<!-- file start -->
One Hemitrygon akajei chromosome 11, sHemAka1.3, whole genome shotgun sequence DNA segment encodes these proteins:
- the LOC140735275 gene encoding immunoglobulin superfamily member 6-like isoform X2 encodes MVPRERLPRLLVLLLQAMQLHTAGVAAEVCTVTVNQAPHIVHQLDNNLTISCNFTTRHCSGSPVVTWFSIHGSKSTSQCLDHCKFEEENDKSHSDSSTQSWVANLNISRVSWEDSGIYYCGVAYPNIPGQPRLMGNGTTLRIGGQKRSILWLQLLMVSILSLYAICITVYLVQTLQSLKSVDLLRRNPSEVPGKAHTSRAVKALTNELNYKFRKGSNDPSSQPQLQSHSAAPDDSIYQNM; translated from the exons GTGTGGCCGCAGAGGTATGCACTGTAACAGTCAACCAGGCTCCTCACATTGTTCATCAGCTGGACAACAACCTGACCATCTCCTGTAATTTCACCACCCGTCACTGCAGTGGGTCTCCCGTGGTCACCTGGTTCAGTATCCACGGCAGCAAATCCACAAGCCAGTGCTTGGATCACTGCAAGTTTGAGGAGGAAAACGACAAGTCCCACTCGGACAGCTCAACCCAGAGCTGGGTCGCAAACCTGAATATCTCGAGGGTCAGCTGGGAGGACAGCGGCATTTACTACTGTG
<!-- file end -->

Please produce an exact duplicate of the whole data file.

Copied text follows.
One Hemitrygon akajei chromosome 11, sHemAka1.3, whole genome shotgun sequence DNA segment encodes these proteins:
- the LOC140735275 gene encoding immunoglobulin superfamily member 6-like isoform X2 encodes MVPRERLPRLLVLLLQAMQLHTAGVAAEVCTVTVNQAPHIVHQLDNNLTISCNFTTRHCSGSPVVTWFSIHGSKSTSQCLDHCKFEEENDKSHSDSSTQSWVANLNISRVSWEDSGIYYCGVAYPNIPGQPRLMGNGTTLRIGGQKRSILWLQLLMVSILSLYAICITVYLVQTLQSLKSVDLLRRNPSEVPGKAHTSRAVKALTNELNYKFRKGSNDPSSQPQLQSHSAAPDDSIYQNM; translated from the exons GTGTGGCCGCAGAGGTATGCACTGTAACAGTCAACCAGGCTCCTCACATTGTTCATCAGCTGGACAACAACCTGACCATCTCCTGTAATTTCACCACCCGTCACTGCAGTGGGTCTCCCGTGGTCACCTGGTTCAGTATCCACGGCAGCAAATCCACAAGCCAGTGCTTGGATCACTGCAAGTTTGAGGAGGAAAACGACAAGTCCCACTCGGACAGCTCAACCCAGAGCTGGGTCGCAAACCTGAATATCTCGAGGGTCAGCTGGGAGGACAGCGGCATTTACTACTGTG